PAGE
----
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Case reports are often not well described and critical clinical information is frequently lacking [7] cheap 10 mg slimex otc. A recent study found that reports of drug-induced liver diseases often did not provide the data needed to determine the causes of suspected adverse effects [7] buy cheapest slimex and slimex. Although a case report has been published discount slimex uk, it does not prove that the drug is hepatotoxic order slimex 15 mg without prescription. In LiverTox® there is data on almost all medications marketed in the United States, both on those who have been reported to cause liver injury and those without reports of liver injury. Although in LiverTox® a thorough literature search has been undertaken and is provided, no attempt has been made to judge the quality of the published reports or the causality of the suspected liver injury reported. In a recently published paper, drugs in LiverTox® were classified into categories, using all reports in this website [9]. In this critical analysis, many of the published reports did not stand up to critical review and currently there is no convincing evidence for some drugs with reported hepatotoxicity to be hepatotoxic [9]. Although certain drugs have a distinct phenotype such as isoniazid, which generally leads to a hepatocellular pattern or chlorpromazine cholestatic liver damage, many drugs can lead to both hepatocellular and cholestatic injury. Listing all types of patterns that have been reported for all these drugs is unfortunately not possible in this paper. Categories of Hepatotoxicity In the creation of LiverTox, drugs were arbitrarily divided into four different categories of likelihood for causing liver injury based on reports in the published literature [8]. Category A with >50 published reports, B with >12 but less than 50, C with >4 but less than 12, and D with one to three cases. In the Hepatology paper, drugs were categorized based on these numbers and another category, T, was added for agents leading to hepatotoxicity mainly in higher-than-therapeutic doses [9]. The analysis was based mainly on published case reports, but case series were used if a formal causality assessment had been undertaken. In the analysis of the hepatotoxicity of drugs found in LiverTox, fewer drugs than expected had documented hepatotoxicity. Among 671 drugs available for analysis, 353 (53%) had published convincing case reports of hepatotoxicity. Thus, overall, 47% of the drugs listed in LiverTox did not have evidence of hepatotoxicity. This is at odds with product labeling which very frequently lists liver injury as adverse reaction to drugs [3]. It has to be taken into consideration that 116/863 (13%) of marketed agents had be excluded from the analysis. New drugs approved within the last five years were not included as most instances of hepatotoxicity appear in the post-marketing phase [11]. Metals (iron, nickel, arsenic), illegal substances (cocaine, opium, heroin), and infrequently used and/or not available (not marketed currently) drugs were also excluded [9]. Herbal and dietary supplements listed in LiverTox were not included in the category analysis. Among the 671 drugs available for analysis, the proportions of the drugs in the different categories were: A, 48 (14%); B, 76 (22%); C, 96 (27%); and D, 126 (36%). In general, drugs in categories A and B were more likely than those in C and D to have been marketed for a long time, and both were more likely to have at least one fatal case of liver injury and reported cases of positive rechallenge. However, in categories C and D with one to 12 cases reported, it is still not clear whether these agents are really hepatoxic drugs. Category A Although drugs in this category (n = 48) were supposed to have >50 case reports of liver injury associated with the use of these drugs, 81% of the drugs had >100 cases reported. In Table 1, the category A drugs are illustrated with the indication and/or class of drug. Treatment with these drugs should motivate physicians to guide patients about potential symptoms of liver injury when taking these drugs and about prompt discontinuation if these symptoms occur. All except one entity (estrogens-progestins) or 98% had at least one convincing case that was associated with fatal outcome. All of these drugs except telithromycin had been approved for marketing for more than 15 years and 63% for more than 35 years [9]. The most common types of drugs were antimicrobials among 33% of the drugs, followed by drugs acting on the central nervous system (12. Although antimicrobials were the most common agents among drugs, antimicrobials were also the most common agents in categories B (30%), C (19%) and D (27%). There is unfortunately not enough room to discuss many of these well-documented hepatotoxic agents. As mentioned in the abstract, azathioprine and infliximab have in one study been found to be associated with the highest risk of liver injury [9]. Both hepatocellular and cholestatic injury has been described due to azathioprine [8,9]. Despite the common problem of hepatotoxicity with azathioprine, there is a lack of studies with a significant number of well-characterized patients with this type of liver injury. Drugs that, according to analysis of data in LiverTox [8], have been associated with more than 100 cases of drug-induced liver injury. This seems particularly true for drugs with reports of documented rechallenge, which had been reported in at least one case in 38% of the drugs [9]. In comparison with category A drugs, which almost exclusively had been associated with fatality, approximately 50% of category B drugs had been associated with a fatal outcome. Thus, in drugs with less frequent reporting of liver injury in category B, only 38% had rechallenge reported vs. Drugs in category B (>12 and >40 cases) that, according to analysis of data in LiverTox [8], have been associated with >30 published case reports of drug induced liver injury. Categories C, D and E Overall, 222/353 (63%) of drugs in LiverTox® with hepatotoxicity fall into categories C and D. Compared with category D, with only one to three cases reported, category C (<12 and >4 case reports) drugs were more likely to have rechallenge reports, with 26% vs. A positive rechallenge is usually defined with biochemical criteria, showing recurrence of liver test abnormalities upon readministration of the drug, due to either intentional or inadvertent re-exposure [4,5]. This is generally considered to be the gold standard of the diagnosis of drug-induced liver injury. A documented positive rechallenge provides more evidence of the hepatotoxicity of a Int. Given the frequency of case reports with drugs in categories A and B, there seems little doubt that drugs in these categories can lead to hepatotoxicity and little need to do a strict causality assessment of reports with these drugs. However, in category C, consisting of 4–11 case reports, the hepatotoxicity of some drugs can be put into question. Thus, it can be concluded that these drugs do not have a well-documented hepatotoxicity, although liver injury with their use cannot be excluded. The poorly documented exclusion of competing causes, as well as the use of other concomitant drugs, made a causality assessment difficult. It is very important that observations of hepatotoxicity of new drugs should lead to well-documented case reports with detailed clinical and biochemical information. Table 3 illustrates the five most common drugs associated with liver injury in at least three prospective studies. In India, anti-tuberculous drugs (58%), anti-epileptics (11%), olanzapine (5%), and dapsone (5%) were the most common causes [16]. The 10 most frequently implicated drugs were: amoxicillin-clavulanate, flucloxacillin, erythromycin, diclofenac, sulfamethoxazole/Trimethoprim, isoniazid, disulfiram, Ibuprofen and flutamide [12–14,21]. Drugs with an intermediate risk were amoxicillin-clavulanic acid and cimetidine, with a risk of one per 10 per 100,000 users [24]. The limitations of this study were the retrospective design with a lack of complete data regarding diagnostic testing and a lack of data on over-the-counter drugs and herbal agents [24]. Amoxicillin-clavulanate-induced liver injury was found in one of 2350 outpatient users, which was higher among those who were hospitalized already, one of 729. This might be due to a detection bias, with more routine testing of the liver in the hospital, but it cannot be excluded that sicker patients are more susceptible to liver injury from this drug. The incidence rates were higher than previously reported, with the highest being one of 133 users for azathioprine and one of 148 for infliximab.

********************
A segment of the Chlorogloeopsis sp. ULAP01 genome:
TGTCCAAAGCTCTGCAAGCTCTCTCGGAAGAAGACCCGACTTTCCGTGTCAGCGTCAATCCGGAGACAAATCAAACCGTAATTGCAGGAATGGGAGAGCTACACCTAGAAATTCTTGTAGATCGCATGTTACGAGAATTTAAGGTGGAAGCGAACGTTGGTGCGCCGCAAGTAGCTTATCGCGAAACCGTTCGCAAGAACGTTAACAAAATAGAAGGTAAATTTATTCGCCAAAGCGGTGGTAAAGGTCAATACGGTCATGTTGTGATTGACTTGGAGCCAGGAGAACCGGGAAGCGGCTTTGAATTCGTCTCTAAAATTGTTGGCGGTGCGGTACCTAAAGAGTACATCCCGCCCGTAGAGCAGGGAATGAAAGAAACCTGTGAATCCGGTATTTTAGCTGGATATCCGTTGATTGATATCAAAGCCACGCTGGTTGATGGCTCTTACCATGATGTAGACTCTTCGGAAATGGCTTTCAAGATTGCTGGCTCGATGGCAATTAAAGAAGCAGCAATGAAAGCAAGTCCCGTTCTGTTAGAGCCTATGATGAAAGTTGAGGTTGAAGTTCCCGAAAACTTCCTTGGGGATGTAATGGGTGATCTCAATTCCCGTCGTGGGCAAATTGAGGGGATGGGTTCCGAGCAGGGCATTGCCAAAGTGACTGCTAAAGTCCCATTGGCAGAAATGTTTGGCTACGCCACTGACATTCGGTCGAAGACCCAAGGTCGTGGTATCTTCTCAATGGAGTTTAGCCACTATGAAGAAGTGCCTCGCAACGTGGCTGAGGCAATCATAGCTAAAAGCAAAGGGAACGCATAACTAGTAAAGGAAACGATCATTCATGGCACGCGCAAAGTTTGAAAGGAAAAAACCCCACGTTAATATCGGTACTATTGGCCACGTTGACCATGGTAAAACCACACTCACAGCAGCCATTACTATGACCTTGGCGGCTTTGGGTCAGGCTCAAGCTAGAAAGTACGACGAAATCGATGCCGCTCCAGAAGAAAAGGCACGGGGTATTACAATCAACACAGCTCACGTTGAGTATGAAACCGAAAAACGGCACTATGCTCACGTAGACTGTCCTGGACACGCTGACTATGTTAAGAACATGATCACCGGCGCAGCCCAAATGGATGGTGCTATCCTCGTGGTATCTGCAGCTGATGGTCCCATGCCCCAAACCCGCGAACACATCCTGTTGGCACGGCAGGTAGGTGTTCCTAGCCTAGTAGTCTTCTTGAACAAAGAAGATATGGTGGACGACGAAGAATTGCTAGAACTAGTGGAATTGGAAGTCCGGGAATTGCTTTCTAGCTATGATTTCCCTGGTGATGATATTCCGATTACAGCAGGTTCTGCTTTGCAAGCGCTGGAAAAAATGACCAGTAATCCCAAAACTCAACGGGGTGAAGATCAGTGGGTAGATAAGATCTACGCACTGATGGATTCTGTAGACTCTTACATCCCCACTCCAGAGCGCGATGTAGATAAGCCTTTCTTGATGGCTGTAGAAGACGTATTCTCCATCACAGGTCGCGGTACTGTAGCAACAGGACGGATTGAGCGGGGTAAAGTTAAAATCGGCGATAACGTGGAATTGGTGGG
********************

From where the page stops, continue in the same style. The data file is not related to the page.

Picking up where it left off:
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The term “asthma” is now used to refer to a set of “signs and symptoms” including reversible airway narrowing (“wheezing”) order generic slimex, airway inflammation and remodeling order generic slimex on line, and airway hyper-reactivity generic slimex 15 mg with visa. These various “signs and symptoms” likely reflect distinct etiologies in different patients cheap slimex 10mg overnight delivery. Many subjects with asthma have an allergic component, while in other cases, no clear allergic contributor can be defined (Hill et al. In some patients, asthma attacks are precipitated by exercise or aspirin (Cheong et al. Some patients, particularly those with severe asthma, may be resistant to treatment with corticosteroids (Searing et al. This phenomenological approach to asthma diagnosis has led to a plethora of asthma sub-types such as “allergic asthma,” “exercise-induced asthma,” and “steroid-resistant asthma” that may be clinically useful but provide little insight into underlying etiologies. Over the years, linkage-analysis, candidate-gene, and genome-wide-association approaches have been applied to the study of the genetic underpinnings of asthma, leading to the identification of several associated genes and sub-phenotypes (Lee et al. However, these findings still leave most of the genetic influences of asthma unexplained (Li et al. Moreover, pediatric asthma research, in particular, has focused on a broad range of social and environmental, as well as genetic, contributors to the increased prevalence and severity of illness (Hill et al. Since the burden of asthma disproportionately affects children living in socioeconomically disadvantaged neighborhoods (D. A knowledge- network-derived-taxonomy based on the biology of disease may help to divide patients with asthma—as well as many other diseases— into subtypes in which the different etiologies of the disorder can be better understood, and for which appropriate, subtype-specific approaches to treatment and prevention can be devised and tested. Toward Precision Medicine: Building a Knowledge Network for Biomedical Research and a New Taxonomy of Disease 39 The Proposed Knowledge Network of Disease Would Include Information about Pathogens and Other Microbes Particularly because of advances in genomics, the proposed Knowledge Network of Disease has unprecedented potential to incorporate information about disease-causing and disease-associated microbial agents. Thousands of microbial genomes have been sequenced, providing a wealth of data on pathogenic and non-pathogenic organisms, and there has been an associated renaissance in studies of the molecular mechanisms of host-pathogen interactions. In parallel with these advances in microbiology, the analysis of human-genome sequences is enhancing the understanding of host responses and variation in individual susceptibility to microbial pathogens and infectious diseases. Today, sequence data, combined with other biochemical and microbiological information, are being used to understand microbial contribution to health, improve detection of pathogens, diagnose infectious diseases, and identify potential new targets for novel drugs and vaccines. In addition, comparing the sequences of different strains, species, and clinical isolates is crucial for identifying genetic polymorphisms that correlate with phenotypes such as drug resistance, morbidity, and infectivity. Combining this information with the molecular signature of the host will provide a more complete picture of an individual’s diseases allowing custom-tailoring of therapeutic interventions. The Proposed Knowledge Network of Disease Would Go Beyond Description A Knowledge Network of Disease would aspire to go far beyond disease description. It would seek to provide a unifying framework within which basic biology, clinical research, and patient care could co-evolve. The scope of the Knowledge Network’s influence would encompass: Disease classification. The use of multiple molecular-based parameters to characterize disease may lead to more accurate and finer-grained classification of disease (see Box 3-2: Distinguishing Disease Types). Disease classification is not merely an academic exercise: more nuanced diagnostic accuracy and ability to recognize disease sub-types would undoubtedly have important therapeutic consequences, allowing treatment regimes to be customized based on the precise molecular features of a patient’s disease. Gene-expression profiling led to the discovery that B-cell lymphomas comprise two distinct subtypes of disease with different driver mutations and different prognoses (Alizadeh et al. One subtype bears a gene-expression profile similar to germinal center B-cells and has a good prognosis, while a second subtype bears a gene- expression profile similar to activated B-cells and has a poor prognosis. Recognition of these biological and clinical differences between subtypes of B-cell lymphomas makes it possible to predict patient prognosis more accurately and guide treatment decisions. Similarly, leukemias are also now categorized based on differences in driver mutations, revealing subtypes with different prognoses and responses to particular treatment approaches. These are two of many known examples in which molecular data have been used to distinguish subtypes of malignancies with different prognoses and that benefit from different treatments. The proposed Knowledge Network of Disease could be expected to lead to many more insights of this type. A Knowledge Network in which diseases are increasingly understood and defined in terms of molecular pathways has the potential to accelerate discovery of underlying disease mechanisms. In a molecularly based Knowledge Network, a researcher could readily compare the molecular fingerprint (such as one defined by the transcriptome or proteome) of a disease with an unknown pathogenic mechanism to the information available for better understood diseases. Similarities between the molecular profiles of diseases with known and unknown pathogenic mechanisms might point directly to shared disease mechanisms, or at least serve as a starting point for directed molecular interrogation of cellular pathways likely to be involved in the pathogenesis of both diseases. A Knowledge Network that integrates data from many different levels of disease determinants collected from individual subjects over time may reveal new opportunities for detection and early diagnosis. The availability of information on a multitude of diverse diseases should facilitate epidemiological research to identify novel diagnostic markers based on correlations among diverse datasets (including clinical, social, economic, environmental, and lifestyle factors) and disease incidence, treatment decisions, and outcomes. In some instances, these advances would follow from the new insights into pathogenic mechanisms discussed above. In other cases, however, molecular profiles may prove sufficiently predictive of a patient’s future health to have substantial clinical utility long before the mechanistic rationale of the correlation is understood. A Knowledge Network of Disease that links information from many levels of disease determinants, from genetic to environment and lifestyle, will improve our ability to predict and survey for diseases. Following outcomes in individual patients over time will allow the prognostic value of molecular-based classifications to be tested and, ideally, verified. Obviously, the clinical utility of identifying disease predispositions depends on the availability of interventions that would either prevent or delay onset of disease or perhaps ameliorate disease severity. The ultimate goal of most clinical research is to improve disease treatments and health outcomes. Toward Precision Medicine: Building a Knowledge Network for Biomedical Research and a New Taxonomy of Disease 41 Knowledge Network of Disease and its derived taxonomy may be expected to impact disease treatment and to contribute to improved health outcomes for patients. As many of the examples already discussed illustrate, finer grained diagnoses often are the key to choosing optimal treatments. In some instances, a molecularly informed disease classification offers improved options for disease prevention or management even when different disease sub-types are treated identically (see Box 3. A Knowledge Network that integrates data from multiple levels of disease determinants will also facilitate the development of new therapies by identifying new therapeutic targets and may suggest off-label use of existing drugs. In other cases, the identification of links between environmental factors or lifestyle choices and disease incidence may make it possible to reduce disease incidence by lifestyle interventions. Importantly, as discussed below, the Committee believes the Knowledge Network and its underlying Information Commons would enable the discovery of improved treatments by providing a powerful new research resource that would bring together researchers with diverse skills and integrate knowledge about disease processes in an unprecedented way. Indeed, it is quite possible that the transition to a modernized “discovery model” in which disease data generated during the course of normal healthcare and analyzed by a diverse set of researchers would ultimately prove to be a Knowledge Network of Disease’s greatest legacy for biomedical research. Consequently, patients and physicians must currently make decisions about whether to undertake more intensive cancer surveillance (for example, by breast magnetic resonance imaging or vaginal ultrasound) without being able clearly to assess the risks and benefits of such increased screening and the anxiety and potential morbidity that arises from inevitable false positives. Furthermore, some patients elect to undergo prophylactic mastectomies or oophorectomies without definitive information about the extent to which these drastic procedures actually would reduce their cancer risk. Studies attempting to quantify these risks have largely focused on particular ethnic groups in which a limited set of mutations occur at high enough frequencies to allow reliable conclusions from analyses carried out on a practical scale. Toward Precision Medicine: Building a Knowledge Network for Biomedical Research and a New Taxonomy of Disease 42 individual patients, health-care providers, and payers, by making it possible to avoid unnecessary screening and treatment while reducing cancer incidence and promoting early detection. Molecular similarities amongst seemingly unrelated diseases would also be of direct relevance to drug discovery as it would lead to targeted investigation of disease-relevant pathways that are shared between molecularly related diseases. In addition, ongoing access to molecular profiles and health histories of large numbers of patients taking already-approved drugs would undoubtedly lead to improved drug safety by allowing identification of individuals at higher-than-normal risk of adverse drug reactions. Indeed, our limited understanding of—and lack of a robust system for studying—rare adverse reactions is a major barrier to the introduction of new drugs in our increasingly risk-aversive and litigious society. Major disparities in the health profiles of different “racial”, ethnic, and socio-economic groups within our diverse society have proven discouragingly refractory to amelioration. As discussed above, it is quite likely that key contributors to these disparities can be most effectively addressed through public-health measures and other public policies that have little to do with the molecular basis of disease, at least as we presently understand it. However, the Committee regards the Information Commons and Knowledge Network of Disease, as potentially powerful tools for understanding and addressing health disparities because they would be informed by data on the environmental and social factors that influence the health of individual patients,. For the first time, these resources would bring together, in the same place, molecular profiles, health histories, and data on the many determinants of health and disease, thereby optimizing the ability to decipher the mechanisms through which exogenous factors give rise to endogenous, biological inputs, directly affecting health. Researchers and policy makers would then be better able to sort out the full diversity of possible reasons for observed individual and group differences in health and to devise effective strategies to prevent and combat them. A Hierarchy of Large Datasets Would Be the Foundation of the Knowledge Network of Disease and Its Practical Applications The establishment of a Knowledge Network, and its research and clinical applications, would depend on the availability of a hierarchy of large, well-integrated datasets describing what we know about human disease. These datasets would establish the foundation for the New Taxonomy and many other basic and applied activities throughout the health-care system.